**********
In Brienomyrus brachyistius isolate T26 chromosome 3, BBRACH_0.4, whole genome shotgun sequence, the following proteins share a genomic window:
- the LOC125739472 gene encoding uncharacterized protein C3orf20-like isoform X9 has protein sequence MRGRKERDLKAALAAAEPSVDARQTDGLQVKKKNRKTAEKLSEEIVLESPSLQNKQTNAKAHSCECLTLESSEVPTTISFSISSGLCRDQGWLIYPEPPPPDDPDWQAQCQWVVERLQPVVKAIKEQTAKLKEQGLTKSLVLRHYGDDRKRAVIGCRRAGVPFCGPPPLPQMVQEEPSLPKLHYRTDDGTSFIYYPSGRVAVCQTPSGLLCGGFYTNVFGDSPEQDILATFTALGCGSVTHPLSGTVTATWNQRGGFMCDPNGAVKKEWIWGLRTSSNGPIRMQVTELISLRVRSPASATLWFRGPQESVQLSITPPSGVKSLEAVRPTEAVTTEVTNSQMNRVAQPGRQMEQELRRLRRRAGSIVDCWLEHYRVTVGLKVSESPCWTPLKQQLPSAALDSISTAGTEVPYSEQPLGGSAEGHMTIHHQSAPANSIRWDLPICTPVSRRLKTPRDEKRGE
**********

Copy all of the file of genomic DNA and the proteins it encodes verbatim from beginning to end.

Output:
In Brienomyrus brachyistius isolate T26 chromosome 3, BBRACH_0.4, whole genome shotgun sequence, the following proteins share a genomic window:
- the LOC125739472 gene encoding uncharacterized protein C3orf20-like isoform X9 has protein sequence MRGRKERDLKAALAAAEPSVDARQTDGLQVKKKNRKTAEKLSEEIVLESPSLQNKQTNAKAHSCECLTLESSEVPTTISFSISSGLCRDQGWLIYPEPPPPDDPDWQAQCQWVVERLQPVVKAIKEQTAKLKEQGLTKSLVLRHYGDDRKRAVIGCRRAGVPFCGPPPLPQMVQEEPSLPKLHYRTDDGTSFIYYPSGRVAVCQTPSGLLCGGFYTNVFGDSPEQDILATFTALGCGSVTHPLSGTVTATWNQRGGFMCDPNGAVKKEWIWGLRTSSNGPIRMQVTELISLRVRSPASATLWFRGPQESVQLSITPPSGVKSLEAVRPTEAVTTEVTNSQMNRVAQPGRQMEQELRRLRRRAGSIVDCWLEHYRVTVGLKVSESPCWTPLKQQLPSAALDSISTAGTEVPYSEQPLGGSAEGHMTIHHQSAPANSIRWDLPICTPVSRRLKTPRDEKRGE